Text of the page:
Brexit: agriculture, fisheries and foodstuffs

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Do you export foodstuffs, vegetables, fruit, meat, fish, or live animals? Since 1 January 2021, you have to deal with certificates and permits, checks and customs formalities. You have to face longer waiting times at the border and higher transport costs.

Please note: this information has been adjusted based on the agreement between the European Union and the United Kingdom The government is currently analysing the trade deal. The contents of this page may change in the coming period. If you have any questions you can contact the Dutch Brexitloket.

Set out your route

Make sure you plan your transport well ahead and map out the route. Not all ports perform inspections.

Plants and plant products

Do you want to export plant products to the UK? You have to deal with phytosanitary export certificates and government checks. Also, different rules apply for products, product labelling or product packaging when exporting to a non-EU country.

Live animals and animal products

If you import veterinary goods from the UK – live animals, meat and meat products, eggs, fish and fish products, milk and dairy – you have to comply with different procedures temporarily. You need to be able to show a D-conform declaration and a written confirmation of an inspection appointment. Read why (in Dutch): Proces invoer veterinaire goederen tijdelijk gewijzigd.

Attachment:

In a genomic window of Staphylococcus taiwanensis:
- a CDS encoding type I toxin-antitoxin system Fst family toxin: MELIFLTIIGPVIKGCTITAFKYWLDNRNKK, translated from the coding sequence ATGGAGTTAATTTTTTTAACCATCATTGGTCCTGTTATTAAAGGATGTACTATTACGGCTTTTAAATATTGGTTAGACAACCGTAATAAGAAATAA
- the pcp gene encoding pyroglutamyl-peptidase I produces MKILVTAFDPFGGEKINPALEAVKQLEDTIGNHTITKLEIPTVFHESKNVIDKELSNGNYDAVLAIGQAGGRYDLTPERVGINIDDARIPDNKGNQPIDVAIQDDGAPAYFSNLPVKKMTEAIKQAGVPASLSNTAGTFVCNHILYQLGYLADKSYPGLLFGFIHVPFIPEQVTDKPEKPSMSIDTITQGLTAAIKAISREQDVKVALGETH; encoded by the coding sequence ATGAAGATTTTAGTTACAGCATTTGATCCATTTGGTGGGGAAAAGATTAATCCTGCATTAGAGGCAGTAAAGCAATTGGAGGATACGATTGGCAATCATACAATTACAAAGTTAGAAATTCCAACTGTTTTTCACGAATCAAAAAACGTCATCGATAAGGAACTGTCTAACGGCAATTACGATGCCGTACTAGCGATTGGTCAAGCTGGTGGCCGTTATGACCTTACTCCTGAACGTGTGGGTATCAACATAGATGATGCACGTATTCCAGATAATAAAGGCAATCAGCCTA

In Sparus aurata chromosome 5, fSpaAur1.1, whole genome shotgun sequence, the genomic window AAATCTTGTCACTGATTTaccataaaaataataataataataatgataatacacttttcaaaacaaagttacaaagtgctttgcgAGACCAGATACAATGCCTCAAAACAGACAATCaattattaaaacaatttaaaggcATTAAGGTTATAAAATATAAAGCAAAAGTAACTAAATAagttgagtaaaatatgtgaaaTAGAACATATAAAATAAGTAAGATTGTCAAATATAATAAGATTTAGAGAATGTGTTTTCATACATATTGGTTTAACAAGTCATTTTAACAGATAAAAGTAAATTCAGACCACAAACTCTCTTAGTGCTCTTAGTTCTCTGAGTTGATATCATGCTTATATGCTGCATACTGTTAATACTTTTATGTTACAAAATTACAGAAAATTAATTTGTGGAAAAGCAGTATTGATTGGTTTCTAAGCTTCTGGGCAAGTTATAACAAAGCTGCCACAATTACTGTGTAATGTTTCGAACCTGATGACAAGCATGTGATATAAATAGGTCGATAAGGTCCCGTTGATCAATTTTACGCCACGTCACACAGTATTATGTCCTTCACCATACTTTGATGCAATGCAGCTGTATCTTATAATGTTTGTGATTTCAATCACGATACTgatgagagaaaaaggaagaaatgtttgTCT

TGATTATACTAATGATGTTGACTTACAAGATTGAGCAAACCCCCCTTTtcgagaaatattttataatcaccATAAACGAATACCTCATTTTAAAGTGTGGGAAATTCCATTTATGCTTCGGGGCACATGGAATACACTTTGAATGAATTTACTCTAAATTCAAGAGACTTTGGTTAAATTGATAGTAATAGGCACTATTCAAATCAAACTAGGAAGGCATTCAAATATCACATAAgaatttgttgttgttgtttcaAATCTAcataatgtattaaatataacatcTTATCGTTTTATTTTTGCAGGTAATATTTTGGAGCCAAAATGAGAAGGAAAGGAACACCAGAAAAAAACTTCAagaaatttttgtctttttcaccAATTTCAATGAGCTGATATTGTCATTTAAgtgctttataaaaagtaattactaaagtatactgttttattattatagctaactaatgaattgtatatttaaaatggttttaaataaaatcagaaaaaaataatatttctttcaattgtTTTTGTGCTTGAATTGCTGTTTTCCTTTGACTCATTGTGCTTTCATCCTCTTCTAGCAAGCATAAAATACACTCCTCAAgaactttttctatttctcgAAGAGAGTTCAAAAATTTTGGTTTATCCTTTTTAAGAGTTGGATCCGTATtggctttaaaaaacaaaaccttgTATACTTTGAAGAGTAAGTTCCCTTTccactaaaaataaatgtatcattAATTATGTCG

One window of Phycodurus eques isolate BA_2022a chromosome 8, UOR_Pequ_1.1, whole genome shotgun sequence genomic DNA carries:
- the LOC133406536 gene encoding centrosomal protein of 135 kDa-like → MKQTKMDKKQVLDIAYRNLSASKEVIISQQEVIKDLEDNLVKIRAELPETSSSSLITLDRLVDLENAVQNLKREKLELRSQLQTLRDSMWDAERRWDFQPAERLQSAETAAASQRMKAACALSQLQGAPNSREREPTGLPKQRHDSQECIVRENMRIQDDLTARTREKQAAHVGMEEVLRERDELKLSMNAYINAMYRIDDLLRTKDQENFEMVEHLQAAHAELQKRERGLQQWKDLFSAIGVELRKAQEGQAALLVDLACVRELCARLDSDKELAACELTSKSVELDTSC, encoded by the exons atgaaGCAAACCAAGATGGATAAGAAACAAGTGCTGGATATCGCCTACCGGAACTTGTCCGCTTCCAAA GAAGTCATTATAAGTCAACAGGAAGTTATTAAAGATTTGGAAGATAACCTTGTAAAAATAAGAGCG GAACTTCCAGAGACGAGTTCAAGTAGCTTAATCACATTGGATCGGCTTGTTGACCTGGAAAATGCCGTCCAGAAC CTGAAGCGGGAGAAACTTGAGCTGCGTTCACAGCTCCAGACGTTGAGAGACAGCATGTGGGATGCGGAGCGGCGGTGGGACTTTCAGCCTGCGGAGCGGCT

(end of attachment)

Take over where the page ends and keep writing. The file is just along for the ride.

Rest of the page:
5 things to do: foodstuffs and agriculture

It has become harder to export foodstuffs and agricultural products to the United Kingdom. Agricultural products, vegetables, fruit, meat and live animals need to have an export certificate, among other things. If you do not have experience with trading outside the EU, start preparing well ahead. Read more

Agricultural inspection and certifying authorities

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Sector organisations

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Questions relating to this article?

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